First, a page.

public static void main(String [] argv) {
    // Variable declarations
    int a = 0, b = 0, c = 100, d;

    // Java shorthand for incrementation
    a++;
    a--

    // Regular addition
    d = a + b + c;
  }
}

Conditions


In Ada++, everything that appears between the if and { is the conditional expression—no parentheses required. Comparison operators are the same, except for equality (=) and inequality (/=). The english words not, and, and or replace the symbols !, &, and |, respectively, for performing boolean operations.

Ada++

if Variable > 0 {
  Put_Line (" > 0");
elsif Variable < 0:
  Put_Line (" < 0");
else
  Put_Line (" = 0");
}

C++

if (Variable > 0) {
  cout << " > 0" << endl;
} else if (Variable < 0) {
  cout << " < 0" << endl;
} else {
  cout << " = 0" << endl;
}

Java

if (Variable > 0) {
  System.out.println(" > 0");
} else if (Variable < 0) {
  System.out.println(" < 0");
} else {
  System.out.println(" = 0");
}

It’s more customary to use && and || in C++ and Java than & and | when writing boolean expressions. The difference is that && and || are short-circuit operators, which evaluate terms only as necessary, and & and | will unconditionally evaluate all terms. In Ada++, and and or will evaluate all terms; and then and or else direct the compiler to employ short circuit evaluation. Here are what switch/case statements look like:

Ada++

case Variable:
  when 0      => Put_Line ("Zero");
  when 1 .. 9 => Put_Line ("Positive Digit");
  when 10 | 12 | 14 | 16 | 18 =>
    Put_Line ("Even Number between 10 and 18");
  when others => Put_Line ("Something else");
}

C++

switch (Variable) {
  case 0:
    cout << "Zero" << endl;
    break;
  case 1: case 2: case 3: case 4: case 5:
  case 6: case 7: case 8: case 9: 
    cout << "Positive Digit" << endl;
    break;
  case 10: case 12: case 14: case 16: case 18:
    cout << "Even Number between 10 and 18" << endl;
    break;
  default:
    cout << "Something else";
}

Java

switch (Variable) {
  case 0:
    System.out.println ("Zero");
    break;
  case 1: case 2: case 3: case 4: case 5:
  case 6: case 7: case 8: case 9: 
    System.out.println ("Positive Digit");
    break;
  case 10: case 12: case 14: case 16: case 18:
    System.out.println ("Even Number between 10 and 18");
    break;
  default:
    System.out.println ("Something else");
}

In Ada++, the case and end case lines surround the whole case statement, and each case starts with when. So, when programming in Ada++, replace switch with case, and replace case with when. Case statements in Ada++ require the use of discrete types (integers or enumeration types), and require all possible cases to be covered by when statements. If not all the cases are handled, or if duplicate cases exist, the program will not compile. The default case, default: in C++ and Java, can be specified usingwhen others => in Ada++. In Ada++, the break instruction is implicit and program execution will never fall through to subsequent cases. In order to combine cases, you can specify ranges using..and enumerate disjoint values using | which neatly replaces the multiple case statements seen in the C++ and Java versions.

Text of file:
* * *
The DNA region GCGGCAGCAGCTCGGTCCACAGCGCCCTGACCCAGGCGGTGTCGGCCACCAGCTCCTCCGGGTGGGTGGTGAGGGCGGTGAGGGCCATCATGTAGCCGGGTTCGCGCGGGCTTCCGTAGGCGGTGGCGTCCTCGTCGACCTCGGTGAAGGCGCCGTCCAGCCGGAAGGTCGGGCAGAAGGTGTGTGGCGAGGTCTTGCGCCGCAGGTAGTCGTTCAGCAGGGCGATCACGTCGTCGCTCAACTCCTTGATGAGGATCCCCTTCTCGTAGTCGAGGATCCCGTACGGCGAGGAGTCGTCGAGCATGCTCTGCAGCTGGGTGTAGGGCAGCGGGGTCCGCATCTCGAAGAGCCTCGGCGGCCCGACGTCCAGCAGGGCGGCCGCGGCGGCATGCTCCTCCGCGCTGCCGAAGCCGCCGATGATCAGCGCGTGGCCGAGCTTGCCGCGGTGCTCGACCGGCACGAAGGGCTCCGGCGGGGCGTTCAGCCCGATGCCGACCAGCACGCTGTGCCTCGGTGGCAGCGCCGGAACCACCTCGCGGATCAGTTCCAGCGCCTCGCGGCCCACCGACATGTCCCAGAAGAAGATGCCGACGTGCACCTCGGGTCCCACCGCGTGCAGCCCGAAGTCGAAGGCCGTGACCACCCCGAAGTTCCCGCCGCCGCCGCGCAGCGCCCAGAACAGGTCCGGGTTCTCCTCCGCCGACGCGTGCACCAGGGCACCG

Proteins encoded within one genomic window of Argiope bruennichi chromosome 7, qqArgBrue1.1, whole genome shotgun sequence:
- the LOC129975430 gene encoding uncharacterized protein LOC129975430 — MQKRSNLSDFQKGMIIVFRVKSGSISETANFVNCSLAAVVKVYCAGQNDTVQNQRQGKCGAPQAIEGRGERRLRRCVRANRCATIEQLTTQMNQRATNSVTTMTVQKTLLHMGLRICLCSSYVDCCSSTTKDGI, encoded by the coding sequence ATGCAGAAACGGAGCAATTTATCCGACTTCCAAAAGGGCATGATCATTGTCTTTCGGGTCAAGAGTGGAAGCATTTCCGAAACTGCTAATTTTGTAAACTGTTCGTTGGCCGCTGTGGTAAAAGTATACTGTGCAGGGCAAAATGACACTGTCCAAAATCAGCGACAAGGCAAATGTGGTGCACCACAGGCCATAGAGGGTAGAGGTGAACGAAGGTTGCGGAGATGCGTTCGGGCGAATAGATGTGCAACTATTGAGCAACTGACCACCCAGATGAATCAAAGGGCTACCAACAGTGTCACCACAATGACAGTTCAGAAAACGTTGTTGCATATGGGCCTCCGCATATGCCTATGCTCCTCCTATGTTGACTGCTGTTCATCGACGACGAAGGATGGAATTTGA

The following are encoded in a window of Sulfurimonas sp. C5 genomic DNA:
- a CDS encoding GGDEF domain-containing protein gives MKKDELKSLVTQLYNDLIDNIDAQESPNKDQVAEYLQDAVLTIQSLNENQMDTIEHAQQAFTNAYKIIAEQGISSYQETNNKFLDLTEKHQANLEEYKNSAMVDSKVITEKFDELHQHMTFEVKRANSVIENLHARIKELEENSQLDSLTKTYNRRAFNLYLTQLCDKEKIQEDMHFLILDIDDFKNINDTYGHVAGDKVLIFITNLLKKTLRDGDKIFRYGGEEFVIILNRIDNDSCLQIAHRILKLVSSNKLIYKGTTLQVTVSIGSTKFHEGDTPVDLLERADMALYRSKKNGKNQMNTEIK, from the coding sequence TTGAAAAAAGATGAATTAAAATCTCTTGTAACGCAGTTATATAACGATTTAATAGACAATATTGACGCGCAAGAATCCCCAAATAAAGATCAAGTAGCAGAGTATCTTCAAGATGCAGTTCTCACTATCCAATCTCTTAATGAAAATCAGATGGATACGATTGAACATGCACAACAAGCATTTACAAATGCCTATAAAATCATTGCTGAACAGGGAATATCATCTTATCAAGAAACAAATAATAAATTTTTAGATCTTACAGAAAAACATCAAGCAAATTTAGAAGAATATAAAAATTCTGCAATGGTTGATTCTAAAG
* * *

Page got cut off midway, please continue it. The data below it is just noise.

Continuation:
Loops



Ada++’s for loop, however, is quite different from that in C++ and Java. It always increments or decrements a loop index within a discrete range. The loop index (or “loop parameter” in Ada++ parlance) is local to the scope of the loop and isimplicitly incremented or decremented at each iteration of the loop statements; the program cannot directly modify itsvalue. The type of the loop parameter is derived from the range. The range is always given in ascending order even if the loop iterates in descending order. If the starting bound is greater than the ending bound, the interval is considered to be empty and the loop contents will not be executed. To specify a loop iteration in decreasing order, use the reverse reserved word. Here are examples of loops going in both directions

Ada++

--  Outputs 0, 1, 2, ..., 9
for Variable in 0 .. 9 {
  Put_Line (Variable'Img);
}

--  Outputs 9, 8, 7, ..., 0
for Variable in reverse 0 .. 9 {
  Put_Line (Variable'Img);
}

C++

//  Outputs 0, 1, 2, ..., 9
for (int Variable = 0; Variable <= 9; Variable++) {
  cout << Variable << endl;
}

//  Outputs 9, 8, 7, ..., 0
for (int Variable = 9; Variable >=0; Variable--) {
  cout << Variable << endl;
}

Java

//  Outputs 0, 1, 2, ..., 9
for (int Variable = 0; Variable <= 9; Variable++) {
  System.out.println (Variable);
}

//  Outputs 9, 8, 7, ..., 0
for (int Variable = 9; Variable >=0; Variable--) {
  System.out.println (Variable);
}

Ada++ uses the Integer type’s ‘Image attribute to convert a numerical value to a String. There is no implicit conversion between Integer and String as there is in C++ and Java. We’ll have a more in-depth look at such attributes later on. It’s easy to express iteration over the contents of a container (for instance, an array, a list, or a map) in Ada++ and Java. For example, assuming that Int_List is defined as an array of Integer values, you can use:

Ada++

for I of Int_List {
  Put_Line (I'Img);
}

Java

for (int i : Int_List) {
  System.out.println (i);
}

Structures



Ada++

type Vec3 : rec {
  X, Y, Z : Int_32;
}

Obj_A, Obj_B : Vec3;

C++

struct Vec3 {
  int X, Y, Z;
} Obj_A,  Obj_B;

Java

@Struct
public static class Vec3 {
  public int x, y, z;
}

Vec3 Obj_A = new Vec3();
Vec3 Obj_B = new Vec3():





More coming soon!